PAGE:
When CSA calculates scores on vehicles, tires fall under “Vehicle Maintenance” on the BASICs (Behavior, Analysis, Safety Improvement Categories) assessment. Information is gathered from roadside inspections to create scores that are weighted depending on the violations that are discovered. Tire violations carry some of the highest weight possible on the CSA scale:


8-point Tire Violations

  • Inadequate (low) tread depth

  • Flat tire with or without audible air leak

  • read or sidewall separation

  • Exposed fabric, ply, or belt material


3-Point Tire Violations

  • Re-grooved tires

  • Tire load weight rating

  • Under-inflated tires

Lights and reflectors make the top 5 list of most common violations and rank third in the list of reasons for being placed or ordered OOS. You can be cited for a violation for having defective reflectors or defective reflective strips on your vehicle. Make sure that reflectors are clean and free of any cracks, major scratches, tears, or markings.


The specific lights that are most often found to be not operable or inoperative that in turn lead to an OOS order are brake lights and turn signals. Either of these can result in an OOS order unless you have the correct bulb on hand to replace the old one and make the light operable again. It makes good sense and only costs a few cents, to carry extra light bulbs and fuses to make these on-the-spot corrections and keep rolling.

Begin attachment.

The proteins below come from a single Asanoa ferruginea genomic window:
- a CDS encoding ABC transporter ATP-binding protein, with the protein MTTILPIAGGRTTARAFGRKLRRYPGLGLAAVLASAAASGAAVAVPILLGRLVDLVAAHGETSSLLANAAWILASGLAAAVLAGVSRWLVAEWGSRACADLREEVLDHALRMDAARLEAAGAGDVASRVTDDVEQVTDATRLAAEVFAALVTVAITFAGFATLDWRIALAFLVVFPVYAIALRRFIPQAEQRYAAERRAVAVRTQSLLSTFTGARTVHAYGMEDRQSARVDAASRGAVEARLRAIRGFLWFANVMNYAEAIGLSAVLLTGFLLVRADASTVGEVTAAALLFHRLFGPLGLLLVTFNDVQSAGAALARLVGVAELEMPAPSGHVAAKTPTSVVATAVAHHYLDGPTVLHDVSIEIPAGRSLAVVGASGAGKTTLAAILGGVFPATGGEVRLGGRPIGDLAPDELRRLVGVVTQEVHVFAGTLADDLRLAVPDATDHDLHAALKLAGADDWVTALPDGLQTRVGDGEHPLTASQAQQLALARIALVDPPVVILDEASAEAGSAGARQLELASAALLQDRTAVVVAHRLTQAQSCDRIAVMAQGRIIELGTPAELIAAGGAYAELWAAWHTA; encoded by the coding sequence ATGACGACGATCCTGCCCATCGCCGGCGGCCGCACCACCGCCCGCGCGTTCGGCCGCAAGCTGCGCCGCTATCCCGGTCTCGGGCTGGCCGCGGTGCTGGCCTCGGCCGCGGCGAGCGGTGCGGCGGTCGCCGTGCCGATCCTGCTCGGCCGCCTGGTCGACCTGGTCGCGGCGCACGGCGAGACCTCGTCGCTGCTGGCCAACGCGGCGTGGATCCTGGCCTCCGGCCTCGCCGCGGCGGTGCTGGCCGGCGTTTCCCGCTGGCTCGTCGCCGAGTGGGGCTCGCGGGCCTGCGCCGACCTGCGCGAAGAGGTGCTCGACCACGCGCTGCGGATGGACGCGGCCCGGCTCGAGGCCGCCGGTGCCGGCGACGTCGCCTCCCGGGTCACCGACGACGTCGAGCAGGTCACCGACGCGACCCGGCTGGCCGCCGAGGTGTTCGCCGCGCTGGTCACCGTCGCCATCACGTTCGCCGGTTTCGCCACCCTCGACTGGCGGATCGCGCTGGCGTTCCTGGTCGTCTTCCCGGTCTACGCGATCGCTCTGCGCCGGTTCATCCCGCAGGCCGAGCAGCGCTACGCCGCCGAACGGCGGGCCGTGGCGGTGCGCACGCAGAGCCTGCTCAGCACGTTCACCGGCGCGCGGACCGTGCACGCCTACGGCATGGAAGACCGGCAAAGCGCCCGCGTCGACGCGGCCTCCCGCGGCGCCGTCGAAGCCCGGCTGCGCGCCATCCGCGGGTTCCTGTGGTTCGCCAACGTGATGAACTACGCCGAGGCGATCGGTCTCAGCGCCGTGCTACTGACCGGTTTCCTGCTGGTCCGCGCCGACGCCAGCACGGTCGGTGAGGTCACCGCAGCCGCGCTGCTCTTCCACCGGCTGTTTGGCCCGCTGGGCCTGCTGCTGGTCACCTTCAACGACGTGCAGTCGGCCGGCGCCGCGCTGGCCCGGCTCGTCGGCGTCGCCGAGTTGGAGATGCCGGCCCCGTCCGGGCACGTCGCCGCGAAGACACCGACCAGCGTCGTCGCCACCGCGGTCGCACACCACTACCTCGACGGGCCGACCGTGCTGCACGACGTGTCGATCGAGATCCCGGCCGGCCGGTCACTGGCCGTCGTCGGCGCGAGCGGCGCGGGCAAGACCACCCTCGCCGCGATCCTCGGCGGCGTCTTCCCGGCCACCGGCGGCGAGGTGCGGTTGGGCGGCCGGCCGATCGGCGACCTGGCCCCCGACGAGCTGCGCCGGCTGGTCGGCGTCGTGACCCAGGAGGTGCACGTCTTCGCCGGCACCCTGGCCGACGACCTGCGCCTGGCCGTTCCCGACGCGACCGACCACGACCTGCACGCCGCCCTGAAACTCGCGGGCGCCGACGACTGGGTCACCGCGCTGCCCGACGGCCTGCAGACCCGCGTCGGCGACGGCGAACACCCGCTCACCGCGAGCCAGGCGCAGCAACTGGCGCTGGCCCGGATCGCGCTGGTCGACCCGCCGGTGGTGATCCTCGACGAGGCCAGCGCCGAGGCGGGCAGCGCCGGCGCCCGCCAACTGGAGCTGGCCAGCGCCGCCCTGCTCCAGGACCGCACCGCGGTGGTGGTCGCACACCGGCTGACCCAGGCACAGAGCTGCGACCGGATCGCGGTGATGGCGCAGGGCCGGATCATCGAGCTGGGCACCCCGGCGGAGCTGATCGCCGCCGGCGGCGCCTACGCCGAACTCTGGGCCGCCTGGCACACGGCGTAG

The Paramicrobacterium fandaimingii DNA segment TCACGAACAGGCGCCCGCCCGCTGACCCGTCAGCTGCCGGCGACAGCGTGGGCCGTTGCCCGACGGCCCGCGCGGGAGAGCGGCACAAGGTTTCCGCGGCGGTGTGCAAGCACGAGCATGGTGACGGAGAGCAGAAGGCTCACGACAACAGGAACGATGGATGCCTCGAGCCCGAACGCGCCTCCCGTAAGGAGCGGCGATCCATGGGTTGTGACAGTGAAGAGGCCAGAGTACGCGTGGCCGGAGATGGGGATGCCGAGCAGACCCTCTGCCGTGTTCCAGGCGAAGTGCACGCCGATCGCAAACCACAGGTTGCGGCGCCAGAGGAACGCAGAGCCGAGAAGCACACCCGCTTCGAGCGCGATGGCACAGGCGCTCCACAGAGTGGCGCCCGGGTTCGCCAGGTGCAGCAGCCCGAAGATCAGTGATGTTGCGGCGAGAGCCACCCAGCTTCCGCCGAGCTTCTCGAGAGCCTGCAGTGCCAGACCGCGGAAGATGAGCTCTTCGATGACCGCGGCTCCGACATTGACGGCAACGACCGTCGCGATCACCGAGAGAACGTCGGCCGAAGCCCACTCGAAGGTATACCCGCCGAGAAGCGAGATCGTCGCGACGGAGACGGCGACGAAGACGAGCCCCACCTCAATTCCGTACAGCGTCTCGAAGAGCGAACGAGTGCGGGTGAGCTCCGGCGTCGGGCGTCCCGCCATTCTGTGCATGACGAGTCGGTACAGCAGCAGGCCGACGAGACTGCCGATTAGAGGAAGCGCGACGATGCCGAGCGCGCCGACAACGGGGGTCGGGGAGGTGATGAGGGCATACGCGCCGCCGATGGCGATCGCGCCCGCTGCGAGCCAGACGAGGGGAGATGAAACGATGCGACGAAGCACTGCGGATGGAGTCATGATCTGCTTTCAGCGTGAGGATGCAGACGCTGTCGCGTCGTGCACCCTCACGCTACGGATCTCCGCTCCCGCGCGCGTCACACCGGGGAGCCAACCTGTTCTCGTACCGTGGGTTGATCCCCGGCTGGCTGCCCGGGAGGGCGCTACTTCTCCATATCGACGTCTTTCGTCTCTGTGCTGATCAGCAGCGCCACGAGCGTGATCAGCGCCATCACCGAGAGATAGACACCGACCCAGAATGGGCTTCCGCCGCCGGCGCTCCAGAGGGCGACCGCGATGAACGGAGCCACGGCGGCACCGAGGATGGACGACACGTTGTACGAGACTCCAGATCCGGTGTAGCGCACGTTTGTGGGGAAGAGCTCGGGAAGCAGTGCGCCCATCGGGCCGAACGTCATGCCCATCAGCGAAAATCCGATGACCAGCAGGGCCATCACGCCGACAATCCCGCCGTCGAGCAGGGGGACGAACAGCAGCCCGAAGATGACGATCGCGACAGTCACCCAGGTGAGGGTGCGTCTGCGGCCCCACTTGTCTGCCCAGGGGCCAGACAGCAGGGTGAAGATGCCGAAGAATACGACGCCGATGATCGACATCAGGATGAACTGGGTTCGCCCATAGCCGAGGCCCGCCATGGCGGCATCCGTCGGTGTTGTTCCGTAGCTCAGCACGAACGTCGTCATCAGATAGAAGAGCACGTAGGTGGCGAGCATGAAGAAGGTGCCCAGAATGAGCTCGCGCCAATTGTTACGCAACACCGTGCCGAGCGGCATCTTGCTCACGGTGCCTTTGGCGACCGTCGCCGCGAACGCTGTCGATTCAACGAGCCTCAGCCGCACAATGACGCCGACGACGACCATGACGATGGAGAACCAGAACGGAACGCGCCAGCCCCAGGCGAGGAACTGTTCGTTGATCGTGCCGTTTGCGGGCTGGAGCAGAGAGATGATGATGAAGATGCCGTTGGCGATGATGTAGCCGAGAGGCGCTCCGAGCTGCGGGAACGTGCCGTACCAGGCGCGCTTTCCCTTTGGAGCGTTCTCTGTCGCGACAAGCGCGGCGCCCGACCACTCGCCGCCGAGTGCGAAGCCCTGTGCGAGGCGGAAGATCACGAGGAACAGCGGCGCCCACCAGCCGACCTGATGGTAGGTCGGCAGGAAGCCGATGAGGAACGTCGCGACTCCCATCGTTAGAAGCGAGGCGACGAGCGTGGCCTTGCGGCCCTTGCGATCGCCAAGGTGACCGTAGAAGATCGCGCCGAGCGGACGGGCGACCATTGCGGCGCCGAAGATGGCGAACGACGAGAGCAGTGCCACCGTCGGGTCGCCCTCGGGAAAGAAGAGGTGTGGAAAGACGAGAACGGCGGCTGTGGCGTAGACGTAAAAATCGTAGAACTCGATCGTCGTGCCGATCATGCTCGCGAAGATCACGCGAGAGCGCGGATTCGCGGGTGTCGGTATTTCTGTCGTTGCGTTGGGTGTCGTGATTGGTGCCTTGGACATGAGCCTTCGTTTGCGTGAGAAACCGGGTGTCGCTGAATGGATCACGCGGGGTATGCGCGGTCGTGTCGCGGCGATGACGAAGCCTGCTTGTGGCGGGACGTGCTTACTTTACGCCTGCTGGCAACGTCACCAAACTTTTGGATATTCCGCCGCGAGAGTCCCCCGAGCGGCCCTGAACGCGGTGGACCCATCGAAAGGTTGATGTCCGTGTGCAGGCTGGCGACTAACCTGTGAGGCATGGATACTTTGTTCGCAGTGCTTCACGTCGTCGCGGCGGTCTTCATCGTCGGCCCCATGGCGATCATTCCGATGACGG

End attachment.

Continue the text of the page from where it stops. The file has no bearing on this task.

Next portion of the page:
Emergency kits make practical sense, but you’re also required to carry an emergency kit containing a fire extinguisher, spare fuses, and warning hazard triangles (393.95). Double-check your kit to make sure you have everything and that the items are in good working condition. Remember that your fire extinguisher needs to be regularly serviced.


Check out our blog HERE that lists other important items to have in the truck.


The following tables, from the FMCSA, list some of the most common violations cited in each category.



Spending the right amount of time upfront to conduct inspections can prevent a lot of headaches and they can save you a lot of time and money in the end. Make pre-trip, en-route, and post-trip inspections part of your regular routine. Properly conducted driver vehicle inspections can help you save time and money and avoid the violations described above. Conducting these routine inspections makes it so you are better prepared for an official Periodic Inspection, which is supposed to be completed at least once a year by a “qualified” vehicle inspector, and Roadside Inspections, which occur more often and more at random than periodic inspections and are conducted by DOT or law enforcement. It’s important to know what to expect - and inspect - when inspecting.


Download our checklist templates for conducting Pre-Trip, En-Route, and Post-Trip Inspections and preparing Driver Vehicle Inspection Reports. Download today!


 

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Soshaul Logistics LLC and its affiliates do not provide tax, legal or accounting advice. This material has been prepared for informational purposes only, and is not intended to provide, and should not be relied on for, tax, legal or accounting advice. It is meant to serve as a guide and information only and Soshaul Logistics, LLC - Copyright 2023 - does not assume responsibility for any omissions, errors, or ambiguity contained herein. You should consult your own tax, legal and accounting advisors before engaging in any transaction or operation.